Literary Starbucks and Language Imperialism
By Helen Wang, published February 23, 2013, 6:34p.m.
This week I came across these two expressions for the first time. I'm about curious to know if there are Chinese translations of these expressions; if they come up in discussion in China; and if so, what people are saying?
“Littell's [Prix Goncourt winner, 2006] background exemplifies the fact that the modern world is increasingly integrated, genuinely global. It is often heard that to be truly great you must achieve international success. Combine this view with a competitive market and it’s easy to envisage a writer sidestepping lexical gaps. This trend has been termed 'Literary Starbucks', where publishers are seeing writers adopting more ‘neutral’ language and avoiding cultural idioms in order to appeal to foreign readers and editors.” (seen in this article in The Spectator and possibly originating from a Living Translation event at the University of Bristol)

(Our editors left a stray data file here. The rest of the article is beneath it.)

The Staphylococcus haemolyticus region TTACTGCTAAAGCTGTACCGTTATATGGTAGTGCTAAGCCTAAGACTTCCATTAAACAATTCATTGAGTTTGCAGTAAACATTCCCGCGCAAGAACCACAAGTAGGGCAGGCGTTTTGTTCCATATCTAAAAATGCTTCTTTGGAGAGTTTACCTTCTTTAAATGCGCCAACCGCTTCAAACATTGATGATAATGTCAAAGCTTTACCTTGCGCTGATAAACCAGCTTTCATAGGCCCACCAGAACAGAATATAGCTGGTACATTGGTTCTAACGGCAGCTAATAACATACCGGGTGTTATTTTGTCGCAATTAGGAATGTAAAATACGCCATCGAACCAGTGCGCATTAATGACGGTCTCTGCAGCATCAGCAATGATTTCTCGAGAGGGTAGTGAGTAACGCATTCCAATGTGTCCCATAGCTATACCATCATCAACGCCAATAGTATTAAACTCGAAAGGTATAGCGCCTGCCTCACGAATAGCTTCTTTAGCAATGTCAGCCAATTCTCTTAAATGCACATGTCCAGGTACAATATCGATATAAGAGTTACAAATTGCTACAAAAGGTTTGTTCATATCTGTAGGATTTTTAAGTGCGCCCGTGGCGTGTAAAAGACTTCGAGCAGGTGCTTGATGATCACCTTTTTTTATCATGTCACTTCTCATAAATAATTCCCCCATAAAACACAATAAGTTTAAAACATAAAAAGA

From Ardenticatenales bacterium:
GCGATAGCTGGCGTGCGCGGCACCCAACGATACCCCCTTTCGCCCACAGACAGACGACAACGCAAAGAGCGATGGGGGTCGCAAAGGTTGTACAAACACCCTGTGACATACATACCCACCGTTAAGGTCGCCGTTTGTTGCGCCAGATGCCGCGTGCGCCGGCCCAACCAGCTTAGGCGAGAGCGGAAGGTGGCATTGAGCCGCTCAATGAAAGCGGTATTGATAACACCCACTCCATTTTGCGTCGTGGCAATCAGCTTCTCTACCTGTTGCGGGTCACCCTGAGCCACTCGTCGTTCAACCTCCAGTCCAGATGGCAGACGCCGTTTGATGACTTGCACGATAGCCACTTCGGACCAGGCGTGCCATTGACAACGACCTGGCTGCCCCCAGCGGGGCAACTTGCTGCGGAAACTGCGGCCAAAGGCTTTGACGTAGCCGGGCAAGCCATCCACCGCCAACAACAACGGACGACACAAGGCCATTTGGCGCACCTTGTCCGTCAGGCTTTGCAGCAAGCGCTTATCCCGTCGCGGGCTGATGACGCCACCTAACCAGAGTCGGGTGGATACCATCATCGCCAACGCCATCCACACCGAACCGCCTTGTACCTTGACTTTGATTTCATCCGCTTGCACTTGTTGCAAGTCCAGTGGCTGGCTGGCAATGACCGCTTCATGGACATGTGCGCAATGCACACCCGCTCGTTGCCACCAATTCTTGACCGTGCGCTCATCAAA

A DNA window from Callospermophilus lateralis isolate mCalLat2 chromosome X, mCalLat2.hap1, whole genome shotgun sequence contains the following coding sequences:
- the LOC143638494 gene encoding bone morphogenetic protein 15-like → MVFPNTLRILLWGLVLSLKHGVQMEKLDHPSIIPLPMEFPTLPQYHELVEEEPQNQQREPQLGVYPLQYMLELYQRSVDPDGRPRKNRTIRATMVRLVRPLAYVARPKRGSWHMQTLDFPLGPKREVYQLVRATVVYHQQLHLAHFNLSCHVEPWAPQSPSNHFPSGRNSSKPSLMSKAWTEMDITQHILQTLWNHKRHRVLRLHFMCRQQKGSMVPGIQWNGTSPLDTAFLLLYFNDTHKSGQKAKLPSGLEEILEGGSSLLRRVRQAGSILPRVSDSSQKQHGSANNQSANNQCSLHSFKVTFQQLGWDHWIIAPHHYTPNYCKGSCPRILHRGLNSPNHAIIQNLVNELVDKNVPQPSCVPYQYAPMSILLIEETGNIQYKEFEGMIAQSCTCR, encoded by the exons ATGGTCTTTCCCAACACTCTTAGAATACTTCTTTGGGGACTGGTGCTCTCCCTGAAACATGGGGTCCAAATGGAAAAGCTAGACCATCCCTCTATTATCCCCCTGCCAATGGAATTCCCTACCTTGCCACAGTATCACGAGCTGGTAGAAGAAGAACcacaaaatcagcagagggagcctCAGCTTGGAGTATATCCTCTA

This expression appears to have been coined by Thorsten Pattberg. In 2011-12 he seems to have written a lot of articles on this issue. Is he tapping into something that is already being discussed in China? Or is he driving something new?